A recent article by Katarina Zimmer in The Scientist examines how close we are to developing a vaccine to prevent African swine fever (ASF). It contains an extended discussion of the work of Lucilla Steinaa, an immunologist at the International Livestock Research Institute (ILRI). Steinaa has been focusing on the specific types of the swine …
An interview with Dirk Pfeiffer, François Roger, Linda Dixon and Dieter Schillinger to better understand existing knowledge gaps between research findings managing the spread of African swine fever and actionable solutions.
Over the past two months ILRI and Nanjing Agricultural University (NAU) have had a number of engagements that culminated in the signing of a memorandum of understanding between the two institutions on 30 October 2019.
At ILRI, African swine fever research began in early 2000 with a focus on the epidemiology and socio-economic impacts of the disease. ILRI scientists and partners are currently working on developing vaccines for the disease using the CRISPR-cas genome editing system.
ILRI was honoured this week (3 Sep 2018) to host a high-level German delegation including Maria Flachsbarth, parliamentary state secretary to Germany’s federal minister for economic cooperation and development, and Stefan Schmitz, deputy director of the Federal Ministry of Economic Cooperation and Development (BMZ), as well as senior staff of the Kenya Ministry of Agriculture, Livestock, Fisheries and Irrigation, including Andrew Tuimur, chief administrative secretary, and Ann Onyango, agriculture secretary; and representatives from several other CGIAR centres working in Kenya, including Tony Simons, director general of ICRAF, and representatives from the Nairobi-based International Centre of Insect Physiology and Ecology (icipe).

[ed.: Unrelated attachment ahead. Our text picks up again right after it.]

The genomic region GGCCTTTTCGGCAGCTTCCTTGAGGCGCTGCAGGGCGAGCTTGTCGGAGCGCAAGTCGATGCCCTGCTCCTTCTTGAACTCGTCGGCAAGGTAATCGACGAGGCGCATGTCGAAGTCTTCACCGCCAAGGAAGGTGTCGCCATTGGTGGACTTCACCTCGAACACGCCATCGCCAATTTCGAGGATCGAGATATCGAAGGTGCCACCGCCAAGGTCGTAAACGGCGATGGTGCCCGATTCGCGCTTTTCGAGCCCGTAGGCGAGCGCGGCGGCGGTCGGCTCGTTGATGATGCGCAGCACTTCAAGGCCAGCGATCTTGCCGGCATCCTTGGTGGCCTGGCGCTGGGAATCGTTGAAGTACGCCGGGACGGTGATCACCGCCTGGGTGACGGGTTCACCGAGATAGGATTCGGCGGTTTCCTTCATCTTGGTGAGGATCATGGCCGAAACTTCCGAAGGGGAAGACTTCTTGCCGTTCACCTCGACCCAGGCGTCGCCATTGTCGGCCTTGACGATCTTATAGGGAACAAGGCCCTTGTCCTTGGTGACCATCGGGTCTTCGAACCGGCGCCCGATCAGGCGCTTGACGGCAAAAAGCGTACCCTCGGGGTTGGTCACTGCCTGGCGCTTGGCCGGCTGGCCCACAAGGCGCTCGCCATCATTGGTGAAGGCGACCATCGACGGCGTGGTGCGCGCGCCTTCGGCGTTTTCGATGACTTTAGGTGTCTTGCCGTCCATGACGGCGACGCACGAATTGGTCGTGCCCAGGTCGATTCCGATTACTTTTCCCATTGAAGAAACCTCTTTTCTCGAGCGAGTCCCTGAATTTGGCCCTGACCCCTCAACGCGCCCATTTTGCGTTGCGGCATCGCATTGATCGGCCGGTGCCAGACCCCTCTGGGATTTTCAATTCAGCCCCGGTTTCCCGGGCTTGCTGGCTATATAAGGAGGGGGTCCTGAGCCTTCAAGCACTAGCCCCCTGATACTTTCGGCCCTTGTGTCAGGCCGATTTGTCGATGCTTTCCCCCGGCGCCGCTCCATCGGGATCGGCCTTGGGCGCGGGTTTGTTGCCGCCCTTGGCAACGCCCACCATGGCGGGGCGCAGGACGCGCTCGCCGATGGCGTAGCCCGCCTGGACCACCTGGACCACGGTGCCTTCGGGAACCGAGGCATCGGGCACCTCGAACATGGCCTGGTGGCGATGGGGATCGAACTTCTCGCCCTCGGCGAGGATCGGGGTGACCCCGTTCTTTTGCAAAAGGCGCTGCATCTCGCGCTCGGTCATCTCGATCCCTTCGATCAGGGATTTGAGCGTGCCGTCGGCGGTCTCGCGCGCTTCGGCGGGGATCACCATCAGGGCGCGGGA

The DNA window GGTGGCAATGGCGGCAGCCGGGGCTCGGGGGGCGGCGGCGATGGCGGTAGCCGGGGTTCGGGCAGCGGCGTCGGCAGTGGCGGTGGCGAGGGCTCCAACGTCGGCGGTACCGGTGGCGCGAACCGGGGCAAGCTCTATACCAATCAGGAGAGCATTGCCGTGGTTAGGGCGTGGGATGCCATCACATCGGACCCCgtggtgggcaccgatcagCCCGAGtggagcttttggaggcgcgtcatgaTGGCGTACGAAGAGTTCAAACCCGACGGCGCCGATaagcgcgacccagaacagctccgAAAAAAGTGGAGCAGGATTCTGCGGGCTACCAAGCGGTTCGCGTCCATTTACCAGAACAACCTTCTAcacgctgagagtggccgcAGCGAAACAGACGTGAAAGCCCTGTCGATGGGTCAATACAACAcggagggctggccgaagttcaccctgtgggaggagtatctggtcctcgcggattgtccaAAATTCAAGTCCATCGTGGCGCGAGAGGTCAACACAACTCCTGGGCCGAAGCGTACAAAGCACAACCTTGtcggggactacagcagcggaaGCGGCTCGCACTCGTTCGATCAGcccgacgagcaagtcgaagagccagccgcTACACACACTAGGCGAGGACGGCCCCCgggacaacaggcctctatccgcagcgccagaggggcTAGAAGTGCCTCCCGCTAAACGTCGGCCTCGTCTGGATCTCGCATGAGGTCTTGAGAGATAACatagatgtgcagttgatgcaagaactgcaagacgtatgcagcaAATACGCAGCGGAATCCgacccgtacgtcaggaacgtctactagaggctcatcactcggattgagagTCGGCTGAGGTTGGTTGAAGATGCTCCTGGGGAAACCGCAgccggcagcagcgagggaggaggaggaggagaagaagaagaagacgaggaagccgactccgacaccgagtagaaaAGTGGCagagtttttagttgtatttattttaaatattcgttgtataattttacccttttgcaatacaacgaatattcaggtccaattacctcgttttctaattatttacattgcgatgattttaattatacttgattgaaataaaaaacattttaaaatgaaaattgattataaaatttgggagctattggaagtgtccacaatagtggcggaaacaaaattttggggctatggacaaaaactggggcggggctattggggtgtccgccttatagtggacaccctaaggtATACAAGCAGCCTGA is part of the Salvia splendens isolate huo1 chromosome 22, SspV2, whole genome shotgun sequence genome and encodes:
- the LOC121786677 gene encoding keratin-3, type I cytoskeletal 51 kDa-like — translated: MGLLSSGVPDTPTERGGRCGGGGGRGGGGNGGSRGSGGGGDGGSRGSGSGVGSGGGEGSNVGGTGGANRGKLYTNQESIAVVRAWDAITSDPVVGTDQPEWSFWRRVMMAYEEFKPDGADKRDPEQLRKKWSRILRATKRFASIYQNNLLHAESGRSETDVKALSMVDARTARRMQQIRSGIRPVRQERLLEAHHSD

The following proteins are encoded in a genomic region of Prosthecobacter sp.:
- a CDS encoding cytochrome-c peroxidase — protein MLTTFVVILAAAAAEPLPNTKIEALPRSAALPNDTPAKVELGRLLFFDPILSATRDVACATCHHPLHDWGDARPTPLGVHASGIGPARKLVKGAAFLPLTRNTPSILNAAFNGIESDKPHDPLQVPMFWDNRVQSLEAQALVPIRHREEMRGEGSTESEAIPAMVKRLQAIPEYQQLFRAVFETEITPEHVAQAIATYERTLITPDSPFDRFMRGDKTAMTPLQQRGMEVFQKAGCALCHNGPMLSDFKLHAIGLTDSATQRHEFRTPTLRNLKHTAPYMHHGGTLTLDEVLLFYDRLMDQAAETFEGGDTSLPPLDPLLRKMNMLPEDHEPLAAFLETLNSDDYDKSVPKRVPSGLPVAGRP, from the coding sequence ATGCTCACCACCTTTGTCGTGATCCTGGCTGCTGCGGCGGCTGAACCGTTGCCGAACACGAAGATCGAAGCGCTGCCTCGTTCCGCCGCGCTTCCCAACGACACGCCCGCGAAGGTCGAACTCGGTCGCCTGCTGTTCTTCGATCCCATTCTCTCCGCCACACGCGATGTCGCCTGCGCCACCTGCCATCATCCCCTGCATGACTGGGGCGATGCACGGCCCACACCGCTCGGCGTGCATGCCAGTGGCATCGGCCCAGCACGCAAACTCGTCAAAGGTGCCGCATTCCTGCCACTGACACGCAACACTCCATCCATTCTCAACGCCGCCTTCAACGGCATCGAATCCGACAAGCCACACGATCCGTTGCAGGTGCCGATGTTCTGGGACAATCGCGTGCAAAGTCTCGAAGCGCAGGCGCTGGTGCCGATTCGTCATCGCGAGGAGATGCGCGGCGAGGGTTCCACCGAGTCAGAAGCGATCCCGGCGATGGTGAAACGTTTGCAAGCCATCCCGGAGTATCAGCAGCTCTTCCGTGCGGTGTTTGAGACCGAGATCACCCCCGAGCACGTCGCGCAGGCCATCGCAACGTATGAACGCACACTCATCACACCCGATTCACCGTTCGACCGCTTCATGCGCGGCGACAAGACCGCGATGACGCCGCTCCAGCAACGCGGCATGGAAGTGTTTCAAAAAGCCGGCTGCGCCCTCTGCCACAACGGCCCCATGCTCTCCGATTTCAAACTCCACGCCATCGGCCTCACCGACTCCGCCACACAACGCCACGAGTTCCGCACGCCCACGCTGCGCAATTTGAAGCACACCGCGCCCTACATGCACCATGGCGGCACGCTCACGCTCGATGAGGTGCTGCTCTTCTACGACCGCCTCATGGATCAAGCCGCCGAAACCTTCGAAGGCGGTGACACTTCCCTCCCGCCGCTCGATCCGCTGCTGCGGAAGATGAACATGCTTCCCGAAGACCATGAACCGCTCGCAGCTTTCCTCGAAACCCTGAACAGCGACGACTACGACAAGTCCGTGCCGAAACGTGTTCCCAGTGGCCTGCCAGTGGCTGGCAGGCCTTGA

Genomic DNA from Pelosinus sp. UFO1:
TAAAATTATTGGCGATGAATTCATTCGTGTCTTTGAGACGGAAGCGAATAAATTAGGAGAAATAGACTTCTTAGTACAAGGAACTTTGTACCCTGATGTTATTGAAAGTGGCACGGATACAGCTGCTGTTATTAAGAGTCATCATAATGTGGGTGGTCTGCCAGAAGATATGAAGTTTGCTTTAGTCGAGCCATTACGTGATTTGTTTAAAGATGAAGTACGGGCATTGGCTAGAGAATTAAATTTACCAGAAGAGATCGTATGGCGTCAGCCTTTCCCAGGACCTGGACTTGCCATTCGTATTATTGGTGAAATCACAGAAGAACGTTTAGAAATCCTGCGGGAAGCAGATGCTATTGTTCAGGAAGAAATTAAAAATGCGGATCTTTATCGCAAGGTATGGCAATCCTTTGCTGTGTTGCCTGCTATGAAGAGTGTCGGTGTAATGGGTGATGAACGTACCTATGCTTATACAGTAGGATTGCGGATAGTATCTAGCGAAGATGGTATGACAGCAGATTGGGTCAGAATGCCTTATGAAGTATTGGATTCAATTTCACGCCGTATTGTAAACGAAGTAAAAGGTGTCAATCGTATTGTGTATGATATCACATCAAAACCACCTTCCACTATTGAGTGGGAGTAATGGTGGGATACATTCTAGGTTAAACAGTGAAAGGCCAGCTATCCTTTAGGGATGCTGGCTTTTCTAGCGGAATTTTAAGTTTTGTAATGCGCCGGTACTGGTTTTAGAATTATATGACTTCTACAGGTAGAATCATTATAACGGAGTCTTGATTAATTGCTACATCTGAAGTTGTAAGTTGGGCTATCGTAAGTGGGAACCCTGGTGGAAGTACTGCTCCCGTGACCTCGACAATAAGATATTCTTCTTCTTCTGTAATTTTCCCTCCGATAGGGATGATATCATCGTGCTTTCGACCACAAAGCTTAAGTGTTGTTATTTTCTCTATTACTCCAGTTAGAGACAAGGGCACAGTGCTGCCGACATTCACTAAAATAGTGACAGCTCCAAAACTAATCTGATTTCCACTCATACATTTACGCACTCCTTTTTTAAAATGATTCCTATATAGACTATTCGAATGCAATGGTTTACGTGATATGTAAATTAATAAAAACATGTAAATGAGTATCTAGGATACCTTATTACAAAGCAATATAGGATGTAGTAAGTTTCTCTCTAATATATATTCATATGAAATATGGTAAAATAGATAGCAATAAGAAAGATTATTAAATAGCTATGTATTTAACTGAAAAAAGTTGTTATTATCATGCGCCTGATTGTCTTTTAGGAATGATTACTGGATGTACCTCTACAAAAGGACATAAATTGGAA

Long feared, it’s now finally happened. African swine fever (ASF), an infectious and highly lethal viral disease of pigs, has for the first time reared its head in China. Just two weeks ago, African swine fever was confirmed as the cause of death of pigs on a small farm in Shenyang City, in Liaoning Province, located in the northeast, bordering North Korea and the Yellow Sea.
Driven by rising incomes, demand for animal-source foods in Africa and Asia is expected to increase up to 200% by 2030. Efficient crop and livestock production and natural resource use will drive employment, environmental, nutrition and income gains in a subsector likely to be dominated by smallholders.
The focus of the government of Uganda is to transform agriculture from subsistence to commercially oriented systems. The work being done by ILRI resonates with government’s objectives
For almost thirty years, the International Laboratory for Research on Animal Diseases (ILRAD) then ILRI benefited from a strong research program in the epidemiological sciences. Over time, it progressively broadened its coverage in disease, disciplinary and geographic terms. The results of this work have now been assembled in this impact narrative, which carefully documents the wide range of issues addressed by the teams of researchers, and presents them in an illustrated and highly readable format.
There has been a long-term, consistent and highly productive engagement between research institutions and funding bodies of the United Kingdom and the International Livestock Research Institute (ILRI) and its predecessors, the International Laboratory for Research on Animal Diseases (ILRAD) and the International Livestock Centre for Africa (ILCA).